Reducing complexity in the planning system - Part 1

Reducing complexity in the planning system has been highlighted by Chamber members as crucial to breaking down barriers to growth and enabling delivery of our ambitious development plans.

The Chamber has therefore proactively and positively engaged in the current Scottish Government review of the system, including responding to proposals set out in Places, People and Planning, the consultation paper published in January this year.

At the end of June the Government published a Position Statement, setting out the key changes Scottish Ministers are now considering taking forward, including through a Planning Bill early in this current Parliamentary session. Whilst much of the content of the Statement has promise in terms of improving the system, other proposals ignore the concerns and needs expressed by businesses in the North-east.

Of particular concern is the continuation of the Government’s proposals to remove strategic development plans (SDPs) and instead rely on proactive regional partnership working. While the Government does appear to have accepted that one size does not fit all in terms of partnership models, the lack of any statutory basis for joint working calls into question how robust such arrangements might be, and what meaningful purpose they will serve.

The North-east has a strong track record of joint working across the two councils and with the private sector, as well as across sectors, through the Strategic Development Plan Authority, Nestrans and ONE (and their various voluntary predecessors). But in planning terms at least, that has always been with a view to preparing a statutory regional level plan.

In the context of an ever changing political environment, without a statutory requirement to work together towards a clear common end, and with an enhanced National Planning Framework (NPF) and Scottish Planning Policy (SPP) to replace SDPs, there is the significant potential for such collaborative working to fall by the wayside.

That is particularly so given the continued lack of information in the Position Statement about how regional views and priorities will be fed into and reflected in the NPF, and what additional resources will be made available to the Scottish Government’s planning team to facilitate such a dialogue.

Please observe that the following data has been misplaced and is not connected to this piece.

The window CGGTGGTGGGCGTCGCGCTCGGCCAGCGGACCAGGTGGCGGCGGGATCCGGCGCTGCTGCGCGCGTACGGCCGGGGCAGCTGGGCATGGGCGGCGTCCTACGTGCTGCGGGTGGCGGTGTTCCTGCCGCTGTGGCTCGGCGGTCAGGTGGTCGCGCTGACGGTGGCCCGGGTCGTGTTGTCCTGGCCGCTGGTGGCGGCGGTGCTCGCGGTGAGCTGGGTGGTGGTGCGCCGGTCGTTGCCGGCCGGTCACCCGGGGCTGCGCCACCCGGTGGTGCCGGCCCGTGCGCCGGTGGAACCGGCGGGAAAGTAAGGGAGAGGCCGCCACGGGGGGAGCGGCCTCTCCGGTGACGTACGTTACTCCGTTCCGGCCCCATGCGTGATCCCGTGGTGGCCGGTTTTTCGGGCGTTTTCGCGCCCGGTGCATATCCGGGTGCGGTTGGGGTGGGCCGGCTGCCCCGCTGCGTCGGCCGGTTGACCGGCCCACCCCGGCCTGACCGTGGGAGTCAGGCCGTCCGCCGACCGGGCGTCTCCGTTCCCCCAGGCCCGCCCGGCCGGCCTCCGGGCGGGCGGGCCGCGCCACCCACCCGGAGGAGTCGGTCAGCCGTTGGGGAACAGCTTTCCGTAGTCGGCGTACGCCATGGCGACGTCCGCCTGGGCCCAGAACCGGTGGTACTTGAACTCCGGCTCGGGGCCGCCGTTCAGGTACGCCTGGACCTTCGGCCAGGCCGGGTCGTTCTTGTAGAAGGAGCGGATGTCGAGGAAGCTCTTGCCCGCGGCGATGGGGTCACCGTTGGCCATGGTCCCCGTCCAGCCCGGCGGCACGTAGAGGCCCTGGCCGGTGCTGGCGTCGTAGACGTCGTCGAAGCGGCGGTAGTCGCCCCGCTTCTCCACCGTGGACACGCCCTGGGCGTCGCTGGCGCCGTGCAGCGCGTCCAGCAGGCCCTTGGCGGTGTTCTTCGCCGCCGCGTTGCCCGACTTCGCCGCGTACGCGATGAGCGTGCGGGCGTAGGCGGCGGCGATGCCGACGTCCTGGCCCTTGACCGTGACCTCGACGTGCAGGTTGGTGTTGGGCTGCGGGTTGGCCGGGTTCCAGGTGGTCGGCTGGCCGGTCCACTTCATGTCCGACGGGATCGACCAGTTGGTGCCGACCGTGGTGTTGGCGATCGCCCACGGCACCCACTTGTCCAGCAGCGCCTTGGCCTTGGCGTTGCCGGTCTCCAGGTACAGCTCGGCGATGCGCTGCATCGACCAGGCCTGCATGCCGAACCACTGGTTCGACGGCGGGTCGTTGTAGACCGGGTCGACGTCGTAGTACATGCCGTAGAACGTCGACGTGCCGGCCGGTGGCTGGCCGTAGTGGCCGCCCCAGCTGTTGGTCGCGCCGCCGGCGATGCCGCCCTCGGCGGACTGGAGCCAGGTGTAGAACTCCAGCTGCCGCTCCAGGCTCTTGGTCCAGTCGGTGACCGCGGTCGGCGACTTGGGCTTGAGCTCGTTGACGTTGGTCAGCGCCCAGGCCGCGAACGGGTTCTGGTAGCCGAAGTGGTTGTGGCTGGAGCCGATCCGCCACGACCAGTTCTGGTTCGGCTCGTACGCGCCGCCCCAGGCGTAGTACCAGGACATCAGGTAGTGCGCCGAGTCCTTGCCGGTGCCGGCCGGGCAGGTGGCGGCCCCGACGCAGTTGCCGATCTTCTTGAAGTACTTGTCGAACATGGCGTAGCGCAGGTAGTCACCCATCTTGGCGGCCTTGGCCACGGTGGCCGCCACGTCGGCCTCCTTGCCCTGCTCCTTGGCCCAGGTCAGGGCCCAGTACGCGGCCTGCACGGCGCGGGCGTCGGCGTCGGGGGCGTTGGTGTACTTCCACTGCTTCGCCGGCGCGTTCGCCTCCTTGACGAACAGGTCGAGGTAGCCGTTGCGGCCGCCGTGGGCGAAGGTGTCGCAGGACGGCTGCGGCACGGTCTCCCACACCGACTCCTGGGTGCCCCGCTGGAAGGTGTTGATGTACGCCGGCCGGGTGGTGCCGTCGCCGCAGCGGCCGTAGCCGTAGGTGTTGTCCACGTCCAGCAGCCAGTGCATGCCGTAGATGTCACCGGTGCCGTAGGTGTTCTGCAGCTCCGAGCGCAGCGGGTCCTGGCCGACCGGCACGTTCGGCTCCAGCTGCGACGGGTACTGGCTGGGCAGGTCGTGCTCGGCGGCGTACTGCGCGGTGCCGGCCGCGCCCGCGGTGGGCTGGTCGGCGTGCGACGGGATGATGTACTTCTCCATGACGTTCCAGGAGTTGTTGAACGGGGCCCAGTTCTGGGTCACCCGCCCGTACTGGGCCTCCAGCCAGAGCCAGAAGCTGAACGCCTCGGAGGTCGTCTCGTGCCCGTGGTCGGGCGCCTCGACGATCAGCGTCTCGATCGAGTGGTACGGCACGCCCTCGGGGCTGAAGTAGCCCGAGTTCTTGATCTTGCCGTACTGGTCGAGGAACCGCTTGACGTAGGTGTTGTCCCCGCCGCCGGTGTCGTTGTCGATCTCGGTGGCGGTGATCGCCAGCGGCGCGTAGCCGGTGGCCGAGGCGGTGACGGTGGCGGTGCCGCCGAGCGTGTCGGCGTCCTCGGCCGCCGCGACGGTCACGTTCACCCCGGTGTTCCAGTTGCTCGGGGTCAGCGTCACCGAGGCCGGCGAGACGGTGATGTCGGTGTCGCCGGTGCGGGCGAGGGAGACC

A more effective planning system would bring together regional planning, transportation and economic development functions, strengthening, rather than reducing, their role to ensure a holistic approach to preparing development plans and identifying infrastructure requirements and a local commitment to delivery.

The Government also appears to be continuing with its proposals to extend the period for the review of Local Development Plans to 10 years. The intention is that this proposal will allow planning authorities to focus more on delivery, rather than merely on the continuous review and preparation of plans.

At the same time, as experience in the North-east has recently clearly shown, development plans must be able to respond to often rapidly changing economic circumstances and it is not yet clear exactly how that will be facilitated by the Government’s proposals.

Although the Position Statement indicates that more detail will be provided on when plan updates may be triggered within the 10 year period and how such changes will be made, it is difficult to support this proposal without knowing that detail.

It also leaves open the potential for a planning authority to choose not to update the plan for 10 years, even if circumstances have changed. What is required is more resource to be dedicated to plan implementation, at the same time as plan preparation.

Maggie will continue the discussion in her second blog which can be found here. The Position Statement can be found here with comments invited by August 11 2017.